- 1Widespread respect and admiration felt for someone or something on the basis of a perception of their achievements or quality: he experienced a tremendous increase in prestige following his victoryMore example sentences
- He said that quality consistency guaranteed additional prestige for Bulgaria.
- You will increase your influence and prestige through contact with politicians.
- If you desire and are willing to work for it, you can achieve enormous success, prestige, and fame.
- 1.1 [as modifier] Denoting something that arouses respect or admiration: prestige winesMore example sentences
- Burglars also discovered prestige cars fetched a better price than televisions, videos or hi-fis.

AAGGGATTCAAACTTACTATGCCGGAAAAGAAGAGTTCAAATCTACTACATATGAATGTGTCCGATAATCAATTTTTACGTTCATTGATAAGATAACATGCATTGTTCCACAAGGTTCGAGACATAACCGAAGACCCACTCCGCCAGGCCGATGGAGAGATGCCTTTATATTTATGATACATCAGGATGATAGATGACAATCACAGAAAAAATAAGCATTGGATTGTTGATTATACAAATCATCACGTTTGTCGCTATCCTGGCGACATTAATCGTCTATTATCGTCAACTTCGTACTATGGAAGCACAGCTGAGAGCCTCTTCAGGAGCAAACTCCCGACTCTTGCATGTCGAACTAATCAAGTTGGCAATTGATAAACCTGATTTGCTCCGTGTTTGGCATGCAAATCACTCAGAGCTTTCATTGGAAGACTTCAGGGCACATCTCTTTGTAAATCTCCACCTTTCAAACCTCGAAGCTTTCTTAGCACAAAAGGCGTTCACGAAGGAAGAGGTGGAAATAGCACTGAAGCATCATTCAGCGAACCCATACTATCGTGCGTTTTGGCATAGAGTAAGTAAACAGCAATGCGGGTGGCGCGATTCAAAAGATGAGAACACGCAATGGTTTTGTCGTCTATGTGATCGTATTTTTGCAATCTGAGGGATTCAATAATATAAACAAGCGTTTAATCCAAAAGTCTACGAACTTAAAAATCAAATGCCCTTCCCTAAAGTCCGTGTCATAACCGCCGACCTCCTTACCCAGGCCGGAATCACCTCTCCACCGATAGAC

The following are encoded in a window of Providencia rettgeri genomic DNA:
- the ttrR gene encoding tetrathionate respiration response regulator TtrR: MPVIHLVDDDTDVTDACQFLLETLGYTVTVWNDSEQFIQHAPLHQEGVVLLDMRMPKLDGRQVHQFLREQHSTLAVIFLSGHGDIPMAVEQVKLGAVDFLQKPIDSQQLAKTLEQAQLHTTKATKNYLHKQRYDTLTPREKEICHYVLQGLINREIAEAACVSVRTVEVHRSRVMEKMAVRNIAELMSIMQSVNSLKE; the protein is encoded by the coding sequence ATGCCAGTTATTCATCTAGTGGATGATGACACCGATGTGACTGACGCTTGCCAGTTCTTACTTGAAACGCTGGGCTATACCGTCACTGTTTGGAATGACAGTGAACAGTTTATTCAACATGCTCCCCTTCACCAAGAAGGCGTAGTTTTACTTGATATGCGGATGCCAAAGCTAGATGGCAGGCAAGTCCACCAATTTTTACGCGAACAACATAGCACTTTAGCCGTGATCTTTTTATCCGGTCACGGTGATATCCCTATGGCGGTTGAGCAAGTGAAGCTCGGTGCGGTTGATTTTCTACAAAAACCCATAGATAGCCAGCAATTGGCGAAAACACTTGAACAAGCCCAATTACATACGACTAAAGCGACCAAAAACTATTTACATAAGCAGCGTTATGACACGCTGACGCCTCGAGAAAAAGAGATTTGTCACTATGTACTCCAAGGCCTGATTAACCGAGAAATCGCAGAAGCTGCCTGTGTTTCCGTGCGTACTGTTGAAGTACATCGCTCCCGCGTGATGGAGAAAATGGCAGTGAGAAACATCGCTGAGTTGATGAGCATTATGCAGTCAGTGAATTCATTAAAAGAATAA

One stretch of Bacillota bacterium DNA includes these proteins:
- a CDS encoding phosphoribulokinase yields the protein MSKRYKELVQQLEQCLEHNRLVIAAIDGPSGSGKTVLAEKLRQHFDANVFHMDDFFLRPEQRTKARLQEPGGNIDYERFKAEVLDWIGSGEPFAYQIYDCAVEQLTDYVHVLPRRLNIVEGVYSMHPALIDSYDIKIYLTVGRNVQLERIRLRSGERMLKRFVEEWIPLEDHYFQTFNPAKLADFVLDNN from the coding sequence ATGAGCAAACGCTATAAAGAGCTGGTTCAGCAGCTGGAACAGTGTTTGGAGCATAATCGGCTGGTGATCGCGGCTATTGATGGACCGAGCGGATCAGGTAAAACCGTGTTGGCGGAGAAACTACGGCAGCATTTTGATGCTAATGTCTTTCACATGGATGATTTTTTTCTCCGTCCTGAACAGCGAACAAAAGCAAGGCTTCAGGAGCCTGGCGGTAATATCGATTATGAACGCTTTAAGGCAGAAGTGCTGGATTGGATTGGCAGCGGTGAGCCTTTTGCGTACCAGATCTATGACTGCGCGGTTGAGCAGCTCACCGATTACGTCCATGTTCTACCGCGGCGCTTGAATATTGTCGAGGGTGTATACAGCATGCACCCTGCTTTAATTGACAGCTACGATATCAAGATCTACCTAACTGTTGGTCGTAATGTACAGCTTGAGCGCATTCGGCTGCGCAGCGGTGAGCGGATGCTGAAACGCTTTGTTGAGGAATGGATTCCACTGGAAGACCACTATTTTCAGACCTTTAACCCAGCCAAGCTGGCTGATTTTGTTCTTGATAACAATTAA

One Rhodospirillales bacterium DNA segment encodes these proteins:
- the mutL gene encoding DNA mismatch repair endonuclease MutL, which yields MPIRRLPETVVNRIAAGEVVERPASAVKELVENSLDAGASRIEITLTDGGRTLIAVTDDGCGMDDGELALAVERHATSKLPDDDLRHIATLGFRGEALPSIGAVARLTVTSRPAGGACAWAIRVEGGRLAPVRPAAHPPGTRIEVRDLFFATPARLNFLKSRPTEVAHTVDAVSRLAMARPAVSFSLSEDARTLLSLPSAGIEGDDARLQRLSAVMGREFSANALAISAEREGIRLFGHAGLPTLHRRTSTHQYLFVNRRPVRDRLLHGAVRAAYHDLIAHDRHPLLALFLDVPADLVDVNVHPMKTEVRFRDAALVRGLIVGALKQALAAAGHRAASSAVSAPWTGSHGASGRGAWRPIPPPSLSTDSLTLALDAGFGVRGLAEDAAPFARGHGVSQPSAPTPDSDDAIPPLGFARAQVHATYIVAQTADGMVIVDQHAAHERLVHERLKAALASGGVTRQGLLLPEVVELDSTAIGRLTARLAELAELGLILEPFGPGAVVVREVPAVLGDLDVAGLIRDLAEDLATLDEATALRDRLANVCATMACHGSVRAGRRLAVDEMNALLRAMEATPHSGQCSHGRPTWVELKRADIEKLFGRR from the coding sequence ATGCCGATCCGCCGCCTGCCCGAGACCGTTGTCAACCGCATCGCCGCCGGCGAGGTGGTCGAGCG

- He would take orders for luxury SUVs and top of the line prestige cars from them and have them stolen in Miami.
- Power delivery apart, these two modestly sized prestige cars have a great deal in common.
mid 17th century (in the sense 'illusion, conjuring trick'): from French, literally 'illusion, glamour', from late Latin praestigium 'illusion', from Latin praestigiae (plural) 'conjuring tricks'. The transference of meaning occurred by way of the sense 'dazzling influence, glamour', at first depreciatory.